The Cooke-Sasseville duo shines a new light on an iconic architectural feature – the lighthouse – with two monumental sculptures on the opposite shores of the St. Lawrence River. On the north shore, the work stands in the heart of the new Place des Canotiers public square, and on the south shore it is located in the A.C. Davie Shipyard national historical site.
The vast majority of Quebec’s 43 traditional lighthouses are scattered along the coasts of the St. Lawrence River. These proud sentinels of history have been a part of Quebec’s maritime landscape since the early 19th century. The lighthouse is a symbol of protection, hope and calm after the storm. It is an emblem of safety, both material and psychological, that represents our cultural anchors and our fundamental values. It is the light that guides humanity.
The human eye and the lighthouse are intimately connected in popular imagery; when combined, they allude to the paradoxical notion of seeing and being seen. Les Gardiens uses humour to illustrate the key role played by the St. Lawrence River in the development of the communities along its shores. These temporary installations speak to the geographic, historical and social links between Quebec City and Lévis.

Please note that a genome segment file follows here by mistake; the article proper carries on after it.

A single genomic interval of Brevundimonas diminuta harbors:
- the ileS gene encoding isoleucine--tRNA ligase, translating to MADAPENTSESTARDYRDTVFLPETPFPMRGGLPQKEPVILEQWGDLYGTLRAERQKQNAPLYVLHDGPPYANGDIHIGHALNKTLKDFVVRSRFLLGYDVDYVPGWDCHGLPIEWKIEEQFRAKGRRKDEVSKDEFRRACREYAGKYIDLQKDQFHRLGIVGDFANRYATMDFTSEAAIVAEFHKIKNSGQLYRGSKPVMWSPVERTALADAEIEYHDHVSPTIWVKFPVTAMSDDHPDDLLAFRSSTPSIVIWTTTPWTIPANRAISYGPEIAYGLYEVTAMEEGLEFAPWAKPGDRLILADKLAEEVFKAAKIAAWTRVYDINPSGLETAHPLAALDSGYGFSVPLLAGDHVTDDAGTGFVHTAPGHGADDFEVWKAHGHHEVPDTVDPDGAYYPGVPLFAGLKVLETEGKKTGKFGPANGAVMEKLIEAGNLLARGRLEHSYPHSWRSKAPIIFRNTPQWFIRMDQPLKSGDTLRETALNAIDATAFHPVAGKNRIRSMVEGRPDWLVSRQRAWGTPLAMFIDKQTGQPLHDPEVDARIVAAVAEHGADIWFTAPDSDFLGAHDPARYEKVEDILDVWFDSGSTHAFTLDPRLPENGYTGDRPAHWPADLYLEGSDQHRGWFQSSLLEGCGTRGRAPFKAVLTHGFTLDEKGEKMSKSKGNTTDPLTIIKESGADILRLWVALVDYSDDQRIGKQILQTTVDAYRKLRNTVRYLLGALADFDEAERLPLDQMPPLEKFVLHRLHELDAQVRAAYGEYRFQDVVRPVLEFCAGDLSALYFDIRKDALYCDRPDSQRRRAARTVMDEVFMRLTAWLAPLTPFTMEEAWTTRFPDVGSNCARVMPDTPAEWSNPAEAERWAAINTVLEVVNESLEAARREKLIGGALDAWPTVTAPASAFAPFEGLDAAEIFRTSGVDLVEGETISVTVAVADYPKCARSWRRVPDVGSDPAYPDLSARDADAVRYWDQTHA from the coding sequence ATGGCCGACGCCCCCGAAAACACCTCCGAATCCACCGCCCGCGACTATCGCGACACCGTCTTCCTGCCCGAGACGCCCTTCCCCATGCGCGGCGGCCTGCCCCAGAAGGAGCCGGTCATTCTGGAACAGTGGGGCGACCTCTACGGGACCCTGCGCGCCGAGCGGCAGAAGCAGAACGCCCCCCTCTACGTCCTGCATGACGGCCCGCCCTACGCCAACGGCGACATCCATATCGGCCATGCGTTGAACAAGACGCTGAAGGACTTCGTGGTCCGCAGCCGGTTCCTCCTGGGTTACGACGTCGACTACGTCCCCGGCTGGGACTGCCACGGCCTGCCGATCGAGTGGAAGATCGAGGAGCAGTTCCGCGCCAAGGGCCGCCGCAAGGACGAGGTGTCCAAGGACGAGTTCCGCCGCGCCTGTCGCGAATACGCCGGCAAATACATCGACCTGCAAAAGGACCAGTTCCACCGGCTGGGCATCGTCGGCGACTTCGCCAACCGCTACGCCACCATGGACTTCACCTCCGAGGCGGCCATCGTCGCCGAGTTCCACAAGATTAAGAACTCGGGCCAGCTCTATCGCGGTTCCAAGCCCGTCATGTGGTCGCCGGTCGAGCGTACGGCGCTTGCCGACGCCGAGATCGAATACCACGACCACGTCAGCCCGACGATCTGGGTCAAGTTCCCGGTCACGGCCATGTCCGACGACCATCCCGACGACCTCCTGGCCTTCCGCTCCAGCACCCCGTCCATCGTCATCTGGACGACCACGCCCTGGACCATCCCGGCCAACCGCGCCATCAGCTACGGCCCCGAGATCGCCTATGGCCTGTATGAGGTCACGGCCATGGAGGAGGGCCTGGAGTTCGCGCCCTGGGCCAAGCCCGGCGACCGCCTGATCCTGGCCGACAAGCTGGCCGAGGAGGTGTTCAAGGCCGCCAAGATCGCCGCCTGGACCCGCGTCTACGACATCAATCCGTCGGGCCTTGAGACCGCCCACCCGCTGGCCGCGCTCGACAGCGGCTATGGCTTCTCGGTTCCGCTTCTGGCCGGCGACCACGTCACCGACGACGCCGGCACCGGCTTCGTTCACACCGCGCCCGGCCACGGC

This is one of the 200 exceptional projects funded through the Canada Council for the Arts’ New Chapter program. With this $35M investment, the Council supports the creation and sharing of the arts in communities across Canada.
We would like to thank Québec City, the City of Lévis, the Commission de la Capitale Nationale du Québec and the Canada Council for the Arts.